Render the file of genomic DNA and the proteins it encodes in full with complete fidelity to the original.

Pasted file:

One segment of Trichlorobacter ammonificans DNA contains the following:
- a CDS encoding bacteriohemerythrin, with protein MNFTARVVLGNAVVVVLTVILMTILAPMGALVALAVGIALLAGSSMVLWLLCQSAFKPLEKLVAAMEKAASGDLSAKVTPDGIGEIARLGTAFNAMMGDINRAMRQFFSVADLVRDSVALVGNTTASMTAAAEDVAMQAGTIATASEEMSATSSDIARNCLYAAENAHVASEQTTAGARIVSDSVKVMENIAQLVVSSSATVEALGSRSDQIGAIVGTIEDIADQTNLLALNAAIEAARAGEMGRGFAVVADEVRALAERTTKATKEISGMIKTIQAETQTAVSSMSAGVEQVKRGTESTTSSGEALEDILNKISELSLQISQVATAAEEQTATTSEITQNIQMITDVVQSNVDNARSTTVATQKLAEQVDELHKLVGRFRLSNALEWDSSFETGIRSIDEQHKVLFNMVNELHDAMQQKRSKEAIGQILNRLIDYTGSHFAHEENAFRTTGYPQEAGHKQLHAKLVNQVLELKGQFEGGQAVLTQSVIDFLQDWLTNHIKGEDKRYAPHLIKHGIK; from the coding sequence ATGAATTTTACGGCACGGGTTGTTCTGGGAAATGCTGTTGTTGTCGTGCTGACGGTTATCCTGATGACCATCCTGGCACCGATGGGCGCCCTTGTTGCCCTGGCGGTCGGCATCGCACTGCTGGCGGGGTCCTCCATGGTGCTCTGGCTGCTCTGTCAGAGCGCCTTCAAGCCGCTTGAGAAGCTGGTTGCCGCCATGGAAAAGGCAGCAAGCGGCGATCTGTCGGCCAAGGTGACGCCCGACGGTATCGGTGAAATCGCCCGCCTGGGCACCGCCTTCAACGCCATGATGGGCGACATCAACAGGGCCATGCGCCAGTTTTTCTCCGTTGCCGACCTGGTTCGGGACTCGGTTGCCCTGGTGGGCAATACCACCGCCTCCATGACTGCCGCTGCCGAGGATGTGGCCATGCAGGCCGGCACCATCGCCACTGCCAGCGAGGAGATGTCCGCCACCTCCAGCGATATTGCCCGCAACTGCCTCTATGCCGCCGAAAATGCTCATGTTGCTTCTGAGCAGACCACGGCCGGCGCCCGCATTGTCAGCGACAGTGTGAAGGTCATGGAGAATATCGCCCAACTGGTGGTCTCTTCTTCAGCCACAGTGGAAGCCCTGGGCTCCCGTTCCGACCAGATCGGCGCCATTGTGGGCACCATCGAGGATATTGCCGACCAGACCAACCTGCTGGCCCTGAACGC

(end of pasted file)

One segment of Trichlorobacter ammonificans DNA contains the following:
- a CDS encoding bacteriohemerythrin, with protein MNFTARVVLGNAVVVVLTVILMTILAPMGALVALAVGIALLAGSSMVLWLLCQSAFKPLEKLVAAMEKAASGDLSAKVTPDGIGEIARLGTAFNAMMGDINRAMRQFFSVADLVRDSVALVGNTTASMTAAAEDVAMQAGTIATASEEMSATSSDIARNCLYAAENAHVASEQTTAGARIVSDSVKVMENIAQLVVSSSATVEALGSRSDQIGAIVGTIEDIADQTNLLALNAAIEAARAGEMGRGFAVVADEVRALAERTTKATKEISGMIKTIQAETQTAVSSMSAGVEQVKRGTESTTSSGEALEDILNKISELSLQISQVATAAEEQTATTSEITQNIQMITDVVQSNVDNARSTTVATQKLAEQVDELHKLVGRFRLSNALEWDSSFETGIRSIDEQHKVLFNMVNELHDAMQQKRSKEAIGQILNRLIDYTGSHFAHEENAFRTTGYPQEAGHKQLHAKLVNQVLELKGQFEGGQAVLTQSVIDFLQDWLTNHIKGEDKRYAPHLIKHGIK; from the coding sequence ATGAATTTTACGGCACGGGTTGTTCTGGGAAATGCTGTTGTTGTCGTGCTGACGGTTATCCTGATGACCATCCTGGCACCGATGGGCGCCCTTGTTGCCCTGGCGGTCGGCATCGCACTGCTGGCGGGGTCCTCCATGGTGCTCTGGCTGCTCTGTCAGAGCGCCTTCAAGCCGCTTGAGAAGCTGGTTGCCGCCATGGAAAAGGCAGCAAGCGGCGATCTGTCGGCCAAGGTGACGCCCGACGGTATCGGTGAAATCGCCCGCCTGGGCACCGCCTTCAACGCCATGATGGGCGACATCAACAGGGCCATGCGCCAGTTTTTCTCCGTTGCCGACCTGGTTCGGGACTCGGTTGCCCTGGTGGGCAATACCACCGCCTCCATGACTGCCGCTGCCGAGGATGTGGCCATGCAGGCCGGCACCATCGCCACTGCCAGCGAGGAGATGTCCGCCACCTCCAGCGATATTGCCCGCAACTGCCTCTATGCCGCCGAAAATGCTCATGTTGCTTCTGAGCAGACCACGGCCGGCGCCCGCATTGTCAGCGACAGTGTGAAGGTCATGGAGAATATCGCCCAACTGGTGGTCTCTTCTTCAGCCACAGTGGAAGCCCTGGGCTCCCGTTCCGACCAGATCGGCGCCATTGTGGGCACCATCGAGGATATTGCCGACCAGACCAACCTGCTGGCCCTGAACGC